“What’s deep is, Daniel and Townes Van Zandt were in a shared hotel room 40 years ago, and they had two guitars. And they both were writing songs, and they both were young and creative and on fire,” producer Gary Gold explains. “So Daniel said, ‘I’m going outside to the parking lot to write my song.’ Townes stayed in the hotel room and wrote his song. They came together after writing each song and they played each other’s song. So Townes’ song “Pancho & Lefty” turned out to be an iconic song. The song that Daniel played for Townes, ‘Sweet Lovin’ Music’ has only been heard by Townes, and Daniel’s family.”
Unlike Townes, Daniel never received significant recognition for his music, partly because he quickly became disenchanted with the business, eventually running away to France to escape the heavy drugs and the pressure of being a professional songwriter. “I saw the competition in Nashville, just when I was really yearning for something spiritual like so many people do,” Antopolosky explains. “And of course maybe I had this feeling like I couldn’t do it. I couldn’t be a part of it. That’s why I left the country. Maybe I ran away.”
And ran away he did. After traveling the country and world for a while, Daniel found himself back in Georgia where he met his future wife Sylvia who was a medical student from France. Daniel eventually followed Sylvia back to France, and after all of Daniel’s instruments were stolen in the city, they decided to move to a 30-acre farm outside of Bordeaux. Sylvia’s occupation as a doctor allowed Daniel to stay at home to tend the organic farm, raise chickens, and write songs.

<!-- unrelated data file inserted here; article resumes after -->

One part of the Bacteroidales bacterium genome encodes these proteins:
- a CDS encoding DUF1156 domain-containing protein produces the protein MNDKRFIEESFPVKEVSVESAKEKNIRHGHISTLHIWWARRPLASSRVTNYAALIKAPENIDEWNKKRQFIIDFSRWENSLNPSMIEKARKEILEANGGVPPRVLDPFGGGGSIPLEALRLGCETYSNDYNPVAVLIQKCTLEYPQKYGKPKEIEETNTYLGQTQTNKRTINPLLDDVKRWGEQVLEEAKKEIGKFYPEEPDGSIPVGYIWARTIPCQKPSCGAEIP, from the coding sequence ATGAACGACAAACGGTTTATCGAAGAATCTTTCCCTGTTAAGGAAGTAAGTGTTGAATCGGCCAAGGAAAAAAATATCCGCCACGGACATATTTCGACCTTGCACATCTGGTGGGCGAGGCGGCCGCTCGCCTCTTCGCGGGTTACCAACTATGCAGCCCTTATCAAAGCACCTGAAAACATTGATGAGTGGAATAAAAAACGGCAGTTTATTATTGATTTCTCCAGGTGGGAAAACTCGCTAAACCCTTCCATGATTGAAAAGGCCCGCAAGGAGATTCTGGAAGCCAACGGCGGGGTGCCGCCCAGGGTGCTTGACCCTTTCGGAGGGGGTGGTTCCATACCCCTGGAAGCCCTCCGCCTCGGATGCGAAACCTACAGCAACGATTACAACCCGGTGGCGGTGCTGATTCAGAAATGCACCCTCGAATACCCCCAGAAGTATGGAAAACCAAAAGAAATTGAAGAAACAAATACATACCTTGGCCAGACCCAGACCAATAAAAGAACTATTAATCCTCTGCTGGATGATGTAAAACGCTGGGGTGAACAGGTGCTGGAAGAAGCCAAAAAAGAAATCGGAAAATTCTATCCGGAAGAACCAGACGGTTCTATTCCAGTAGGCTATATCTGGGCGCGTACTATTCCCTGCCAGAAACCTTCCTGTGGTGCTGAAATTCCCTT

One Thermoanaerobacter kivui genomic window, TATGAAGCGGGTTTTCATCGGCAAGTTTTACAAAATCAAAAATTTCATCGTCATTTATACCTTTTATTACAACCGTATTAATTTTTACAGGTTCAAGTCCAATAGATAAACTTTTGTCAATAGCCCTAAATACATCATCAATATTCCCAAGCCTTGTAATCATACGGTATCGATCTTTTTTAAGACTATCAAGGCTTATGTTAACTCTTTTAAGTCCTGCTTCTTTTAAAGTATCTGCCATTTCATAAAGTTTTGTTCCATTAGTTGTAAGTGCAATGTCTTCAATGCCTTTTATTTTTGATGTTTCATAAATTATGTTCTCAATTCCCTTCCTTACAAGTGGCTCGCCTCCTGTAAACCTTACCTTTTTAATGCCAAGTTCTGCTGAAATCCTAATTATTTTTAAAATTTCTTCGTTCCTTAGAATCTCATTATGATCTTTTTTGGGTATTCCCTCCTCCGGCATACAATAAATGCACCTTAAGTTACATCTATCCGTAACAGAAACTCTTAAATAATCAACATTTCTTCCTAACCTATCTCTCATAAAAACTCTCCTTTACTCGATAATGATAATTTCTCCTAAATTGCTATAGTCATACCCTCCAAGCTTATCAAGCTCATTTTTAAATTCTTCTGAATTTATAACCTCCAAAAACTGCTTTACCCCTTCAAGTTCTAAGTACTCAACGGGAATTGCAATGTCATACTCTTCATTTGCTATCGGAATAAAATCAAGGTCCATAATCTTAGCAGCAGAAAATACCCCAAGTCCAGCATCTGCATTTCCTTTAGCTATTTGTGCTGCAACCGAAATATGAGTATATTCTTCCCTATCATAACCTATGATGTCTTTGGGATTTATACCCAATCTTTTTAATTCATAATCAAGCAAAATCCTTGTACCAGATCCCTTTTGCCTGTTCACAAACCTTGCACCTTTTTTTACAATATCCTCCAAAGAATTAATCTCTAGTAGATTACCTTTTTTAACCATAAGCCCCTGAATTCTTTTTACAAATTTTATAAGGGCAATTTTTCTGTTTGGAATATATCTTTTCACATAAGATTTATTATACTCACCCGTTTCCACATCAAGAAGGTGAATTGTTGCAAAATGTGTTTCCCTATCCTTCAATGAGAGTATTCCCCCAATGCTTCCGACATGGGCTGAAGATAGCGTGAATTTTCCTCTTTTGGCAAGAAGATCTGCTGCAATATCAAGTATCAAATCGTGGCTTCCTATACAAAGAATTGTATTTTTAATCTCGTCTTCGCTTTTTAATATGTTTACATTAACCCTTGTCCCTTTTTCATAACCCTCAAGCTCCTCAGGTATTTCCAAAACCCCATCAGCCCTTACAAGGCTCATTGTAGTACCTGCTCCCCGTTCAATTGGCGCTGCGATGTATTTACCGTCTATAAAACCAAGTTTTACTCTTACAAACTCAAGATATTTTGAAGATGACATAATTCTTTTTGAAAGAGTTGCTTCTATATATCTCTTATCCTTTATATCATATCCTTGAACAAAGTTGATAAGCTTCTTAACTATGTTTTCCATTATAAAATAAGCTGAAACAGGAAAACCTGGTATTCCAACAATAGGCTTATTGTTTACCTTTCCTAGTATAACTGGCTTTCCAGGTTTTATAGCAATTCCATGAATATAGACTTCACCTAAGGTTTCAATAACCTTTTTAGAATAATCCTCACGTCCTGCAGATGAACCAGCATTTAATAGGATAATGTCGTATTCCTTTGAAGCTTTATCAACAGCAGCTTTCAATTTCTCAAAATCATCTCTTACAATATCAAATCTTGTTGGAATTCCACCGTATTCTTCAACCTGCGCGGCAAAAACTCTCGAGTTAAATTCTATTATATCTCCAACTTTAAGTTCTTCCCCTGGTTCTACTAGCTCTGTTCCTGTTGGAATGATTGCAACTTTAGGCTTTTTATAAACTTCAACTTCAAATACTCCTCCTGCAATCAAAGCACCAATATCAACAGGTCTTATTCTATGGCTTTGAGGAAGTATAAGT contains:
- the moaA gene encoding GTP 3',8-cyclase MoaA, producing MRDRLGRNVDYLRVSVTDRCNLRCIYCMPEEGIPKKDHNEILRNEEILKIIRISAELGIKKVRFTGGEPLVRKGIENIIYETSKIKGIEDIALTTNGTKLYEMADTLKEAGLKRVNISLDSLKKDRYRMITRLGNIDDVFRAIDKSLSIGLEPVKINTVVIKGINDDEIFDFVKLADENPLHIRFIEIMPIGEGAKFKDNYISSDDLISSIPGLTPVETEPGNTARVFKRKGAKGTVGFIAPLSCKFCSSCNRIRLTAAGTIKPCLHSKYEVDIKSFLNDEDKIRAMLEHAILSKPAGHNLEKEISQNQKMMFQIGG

But Daniel only wrote songs for himself and his family until he was “discovered” recently, and the idea was hatched to fly Daniel to Nashville to have him cut his first record with big-named producers and a full band, and chronicle it all in a documentary film. Of course coaxing a somewhat reclusive and shy songwriter to cut music in a big studio with a band behind him was not going to be easy, and overriding all of these concerns was the same self doubt that had stimulated Daniel to leave the songwriting scene of the 70’s in the first place. The first attempt to fly Daniel to Nashville to record was delayed because one of Daniel’s beloved chickens had fallen ill—illustrating the set of priorities Daniel has in his simple life on a French farm, well away from the thirst for stardom present in Nashville.
However Daniel Antopolsky persevered through the recording process, and is now set to release his debut album at 66-years-old called Sweet Lovin’ Music soon. A documentary of the project called The Sheriff of Mars is also set to be released sometime next year. It’s all reminiscent of Doug Seegers from 2014, who was another previously-known songwriter that disappeared for many years, and then re-emerged to modern acclaim.
So the mystery of the man in the funny pants is solved, which is sort of sad because the enigma of the unknown figure in the photograph was something interesting to speculate on. But the story of Daniel Antopolsky remains an interesting case study into fate, and how thin the margins are between fame and being forgotten.